• STIs predominantly affect marginalized groups, such as sex workers, men who have sex with men (MSM), increasing stigma, compromising the quality of life and increasing difficulties in prioritizing national STI control policies

  • Infections with HPV can lead to genital warts and cervical cancer


Risk factors

  • High number of sexual partners

  • New sex partners

  • Use of drugs (it is linked to risky sexual behavior)

  • Prior history of STIs

  • Use of erectile dysfunctions medication in older men (it is linked with risky sexual behavior)

  • Travelling (recent travel is considered as well a risk factors as studies show that STIs have been found in approx.. 3% of illnesses in returning travelers)


The US Center of Disease Control and Prevention (CDC) emphasizes the importance of prevention by focusing on the 5 Ps:

  • Partner

  • Prevention of pregnancy

  • Protection from STIs

  • Sexual Practices

  • Past history


Health Programs that control the STI prevalence focus on the following components:

  • Identifying and treating infected people

  • Counseling on sexual behavior and offering guidance on how to change them

  • Identifying sexual partners in order to stop transmission

  • These approaches reduce the transmission of STIs but need to be undergone along with appropriate treatment and screening strategies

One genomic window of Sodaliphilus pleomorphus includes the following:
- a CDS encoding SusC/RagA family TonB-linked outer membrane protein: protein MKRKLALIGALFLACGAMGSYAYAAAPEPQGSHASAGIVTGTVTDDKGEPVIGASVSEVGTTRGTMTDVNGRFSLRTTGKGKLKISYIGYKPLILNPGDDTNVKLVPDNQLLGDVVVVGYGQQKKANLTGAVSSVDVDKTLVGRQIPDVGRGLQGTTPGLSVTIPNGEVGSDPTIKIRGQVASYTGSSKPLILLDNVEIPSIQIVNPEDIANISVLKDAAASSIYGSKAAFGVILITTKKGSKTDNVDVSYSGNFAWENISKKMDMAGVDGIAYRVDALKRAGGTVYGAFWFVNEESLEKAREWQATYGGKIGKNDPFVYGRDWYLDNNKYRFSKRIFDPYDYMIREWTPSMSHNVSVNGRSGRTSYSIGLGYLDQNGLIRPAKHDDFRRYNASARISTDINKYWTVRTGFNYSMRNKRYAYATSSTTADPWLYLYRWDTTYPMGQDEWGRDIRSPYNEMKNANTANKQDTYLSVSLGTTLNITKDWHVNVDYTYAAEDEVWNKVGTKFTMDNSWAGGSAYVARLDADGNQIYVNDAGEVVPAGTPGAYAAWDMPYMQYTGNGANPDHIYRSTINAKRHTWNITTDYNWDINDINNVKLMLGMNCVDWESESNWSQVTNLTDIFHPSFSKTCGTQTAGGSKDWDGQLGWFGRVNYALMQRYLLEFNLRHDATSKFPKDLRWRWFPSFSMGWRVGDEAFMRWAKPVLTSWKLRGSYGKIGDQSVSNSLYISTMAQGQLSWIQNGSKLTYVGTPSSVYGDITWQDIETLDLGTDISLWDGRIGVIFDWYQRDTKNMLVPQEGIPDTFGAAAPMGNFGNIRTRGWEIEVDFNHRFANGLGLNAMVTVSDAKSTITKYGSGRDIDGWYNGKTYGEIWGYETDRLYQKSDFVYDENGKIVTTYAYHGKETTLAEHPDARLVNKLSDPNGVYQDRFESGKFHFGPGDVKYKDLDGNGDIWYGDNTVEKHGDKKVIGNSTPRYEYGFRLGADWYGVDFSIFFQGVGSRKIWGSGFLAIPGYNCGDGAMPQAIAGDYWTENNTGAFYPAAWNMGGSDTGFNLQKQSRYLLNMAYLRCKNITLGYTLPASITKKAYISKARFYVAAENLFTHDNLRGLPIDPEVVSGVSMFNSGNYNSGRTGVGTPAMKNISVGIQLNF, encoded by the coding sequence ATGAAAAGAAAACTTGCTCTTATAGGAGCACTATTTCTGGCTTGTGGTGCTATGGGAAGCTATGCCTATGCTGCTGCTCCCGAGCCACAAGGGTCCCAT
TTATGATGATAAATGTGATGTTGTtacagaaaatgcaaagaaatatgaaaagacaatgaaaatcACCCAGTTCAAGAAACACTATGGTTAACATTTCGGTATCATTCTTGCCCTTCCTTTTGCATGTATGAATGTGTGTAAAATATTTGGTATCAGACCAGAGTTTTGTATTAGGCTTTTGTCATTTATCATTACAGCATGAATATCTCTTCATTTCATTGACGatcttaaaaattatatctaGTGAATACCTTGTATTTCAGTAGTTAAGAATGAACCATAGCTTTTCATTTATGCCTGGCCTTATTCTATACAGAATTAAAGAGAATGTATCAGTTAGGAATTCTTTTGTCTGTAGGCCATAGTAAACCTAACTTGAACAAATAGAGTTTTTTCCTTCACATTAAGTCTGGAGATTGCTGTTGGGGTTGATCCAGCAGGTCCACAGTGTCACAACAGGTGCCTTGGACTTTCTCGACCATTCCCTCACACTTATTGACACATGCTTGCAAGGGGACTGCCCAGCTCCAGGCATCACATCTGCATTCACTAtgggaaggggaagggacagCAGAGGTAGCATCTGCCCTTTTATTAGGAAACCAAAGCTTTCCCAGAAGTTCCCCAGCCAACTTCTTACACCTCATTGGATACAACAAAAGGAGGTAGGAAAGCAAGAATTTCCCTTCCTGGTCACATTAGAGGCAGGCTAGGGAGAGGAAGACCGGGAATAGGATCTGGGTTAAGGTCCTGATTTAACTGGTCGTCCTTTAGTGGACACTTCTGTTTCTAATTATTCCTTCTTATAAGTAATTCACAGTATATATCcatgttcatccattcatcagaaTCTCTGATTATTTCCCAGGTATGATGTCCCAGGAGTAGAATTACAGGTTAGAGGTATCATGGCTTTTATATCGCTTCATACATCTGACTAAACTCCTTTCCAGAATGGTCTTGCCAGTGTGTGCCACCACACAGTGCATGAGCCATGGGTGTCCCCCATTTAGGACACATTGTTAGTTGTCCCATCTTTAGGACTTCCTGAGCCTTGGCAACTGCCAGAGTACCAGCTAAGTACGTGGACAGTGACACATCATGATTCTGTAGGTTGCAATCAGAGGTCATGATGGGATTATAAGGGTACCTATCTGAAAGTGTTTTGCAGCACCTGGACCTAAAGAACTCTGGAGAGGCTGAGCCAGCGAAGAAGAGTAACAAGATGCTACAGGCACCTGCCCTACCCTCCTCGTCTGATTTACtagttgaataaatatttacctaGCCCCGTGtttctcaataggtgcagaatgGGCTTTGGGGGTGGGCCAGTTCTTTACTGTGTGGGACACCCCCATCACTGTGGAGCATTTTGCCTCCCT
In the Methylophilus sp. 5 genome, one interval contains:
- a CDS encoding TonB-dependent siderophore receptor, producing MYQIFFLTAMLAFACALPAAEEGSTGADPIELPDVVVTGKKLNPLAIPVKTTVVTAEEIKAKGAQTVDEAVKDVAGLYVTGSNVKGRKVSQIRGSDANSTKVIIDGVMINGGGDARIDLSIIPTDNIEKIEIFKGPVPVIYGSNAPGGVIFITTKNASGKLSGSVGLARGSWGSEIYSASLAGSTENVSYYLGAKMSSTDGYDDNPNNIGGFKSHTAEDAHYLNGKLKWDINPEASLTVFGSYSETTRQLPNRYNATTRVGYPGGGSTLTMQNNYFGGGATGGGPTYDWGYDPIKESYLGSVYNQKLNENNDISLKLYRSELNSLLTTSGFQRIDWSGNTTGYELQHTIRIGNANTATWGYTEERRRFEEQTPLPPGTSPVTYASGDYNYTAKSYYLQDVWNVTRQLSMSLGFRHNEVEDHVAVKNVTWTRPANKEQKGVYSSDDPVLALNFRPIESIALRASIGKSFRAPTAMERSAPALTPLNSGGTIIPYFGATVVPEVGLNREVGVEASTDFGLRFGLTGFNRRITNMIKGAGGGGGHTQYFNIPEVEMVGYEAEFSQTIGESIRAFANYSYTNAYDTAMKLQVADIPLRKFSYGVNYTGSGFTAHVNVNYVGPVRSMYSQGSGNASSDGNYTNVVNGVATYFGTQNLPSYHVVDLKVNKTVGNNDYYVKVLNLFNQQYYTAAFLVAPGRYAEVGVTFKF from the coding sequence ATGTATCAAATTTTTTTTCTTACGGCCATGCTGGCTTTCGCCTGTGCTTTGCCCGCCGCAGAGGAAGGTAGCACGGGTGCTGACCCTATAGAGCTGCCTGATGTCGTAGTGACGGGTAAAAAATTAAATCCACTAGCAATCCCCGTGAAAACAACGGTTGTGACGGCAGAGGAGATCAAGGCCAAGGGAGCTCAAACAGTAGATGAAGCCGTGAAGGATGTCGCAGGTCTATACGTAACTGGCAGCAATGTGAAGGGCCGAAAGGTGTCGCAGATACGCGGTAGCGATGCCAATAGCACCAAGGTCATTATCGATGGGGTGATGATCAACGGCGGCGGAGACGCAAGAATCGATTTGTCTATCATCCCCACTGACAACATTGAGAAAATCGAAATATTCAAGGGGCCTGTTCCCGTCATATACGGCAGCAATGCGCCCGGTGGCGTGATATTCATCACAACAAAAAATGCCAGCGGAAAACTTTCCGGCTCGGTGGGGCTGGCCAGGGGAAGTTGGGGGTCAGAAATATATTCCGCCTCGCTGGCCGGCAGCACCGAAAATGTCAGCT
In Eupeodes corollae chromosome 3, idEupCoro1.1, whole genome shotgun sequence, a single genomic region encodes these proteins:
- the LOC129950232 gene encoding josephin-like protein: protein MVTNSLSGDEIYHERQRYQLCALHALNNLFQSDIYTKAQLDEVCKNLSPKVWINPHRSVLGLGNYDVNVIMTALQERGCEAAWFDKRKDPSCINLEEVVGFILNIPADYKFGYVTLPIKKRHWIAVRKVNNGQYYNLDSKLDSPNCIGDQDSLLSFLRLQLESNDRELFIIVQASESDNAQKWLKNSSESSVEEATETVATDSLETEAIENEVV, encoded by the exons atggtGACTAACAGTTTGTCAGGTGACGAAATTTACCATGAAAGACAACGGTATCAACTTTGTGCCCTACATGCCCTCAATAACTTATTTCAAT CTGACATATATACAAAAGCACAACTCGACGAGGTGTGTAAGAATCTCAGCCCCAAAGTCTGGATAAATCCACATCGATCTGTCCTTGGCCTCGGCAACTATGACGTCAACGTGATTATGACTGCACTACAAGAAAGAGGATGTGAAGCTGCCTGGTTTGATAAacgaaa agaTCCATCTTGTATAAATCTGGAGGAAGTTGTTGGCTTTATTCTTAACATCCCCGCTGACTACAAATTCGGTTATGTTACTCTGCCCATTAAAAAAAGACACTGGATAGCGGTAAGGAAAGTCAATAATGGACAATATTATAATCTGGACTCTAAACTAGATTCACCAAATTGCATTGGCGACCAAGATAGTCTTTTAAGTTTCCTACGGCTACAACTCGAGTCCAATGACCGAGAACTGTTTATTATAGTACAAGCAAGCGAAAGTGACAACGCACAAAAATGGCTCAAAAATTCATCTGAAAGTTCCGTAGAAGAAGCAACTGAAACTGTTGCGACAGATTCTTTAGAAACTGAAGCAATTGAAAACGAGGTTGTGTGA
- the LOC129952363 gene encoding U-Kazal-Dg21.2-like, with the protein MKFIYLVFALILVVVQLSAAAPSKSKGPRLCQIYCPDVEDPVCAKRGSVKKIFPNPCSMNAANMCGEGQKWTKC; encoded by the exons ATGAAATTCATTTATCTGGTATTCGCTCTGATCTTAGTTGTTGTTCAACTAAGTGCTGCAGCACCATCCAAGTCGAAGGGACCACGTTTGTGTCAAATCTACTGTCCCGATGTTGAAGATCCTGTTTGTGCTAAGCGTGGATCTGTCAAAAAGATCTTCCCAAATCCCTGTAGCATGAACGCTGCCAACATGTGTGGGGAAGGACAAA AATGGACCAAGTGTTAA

• Health providers can offer patient-delivered partner therapy in which the partner of the infected patient receives treatment as well (this service is dependent on the country and legislation in use)



WHO set the goal to significantly decrease the incidence of STIs by the end of the year 2030. The organization aims to implement programs that will result in:

  • 90% reduction of T. pallidum (bacteria responsible for syphilis)

  • 90% reduction of N. gonorrhoeae (bacteria responsible for gonorrhea)

  • 50 or fewer cases of congenital syphilis (when the mother passes the infection with syphilis to her baby during birth) per 100 000 live births in 80% of countries

  • Support 90% coverage of HPV vaccine through national immunization programs in more than 80% of countries worldwide


Thanks to the increased awareness about STI in the last decades, we are happy to share the following milestones for the year 2020:

  • 70% of countries worldwide have health programs that monitor STIs cases

  • In 70% of countries worldwide, around 95% of pregnant women get tested for HIV and syphilis

  • 90% of HIV-positive and 95% of syphilis-positive pregnant women received treatment

  • 70% of HIV positive patients have access to healthcare services and measures to prevent transmission

  • 70% of countries worldwide provide STI services such as HIV education, reproductive health, family planning and antenatal and postnatal care services


Stay tuned for the following weeks as we dive into the following STIs: chlamydia, gonorrhea, syphilis and trichomoniasis.


Be smart. Be (c)LIT. Fly with us!🌺🐝


Sources:

https://www.who.int/reproductivehealth/publications/rtis/ghss-stis/en/

https://pubmed.ncbi.nlm.nih.gov/28701272/

https://pubmed.ncbi.nlm.nih.gov/26475947/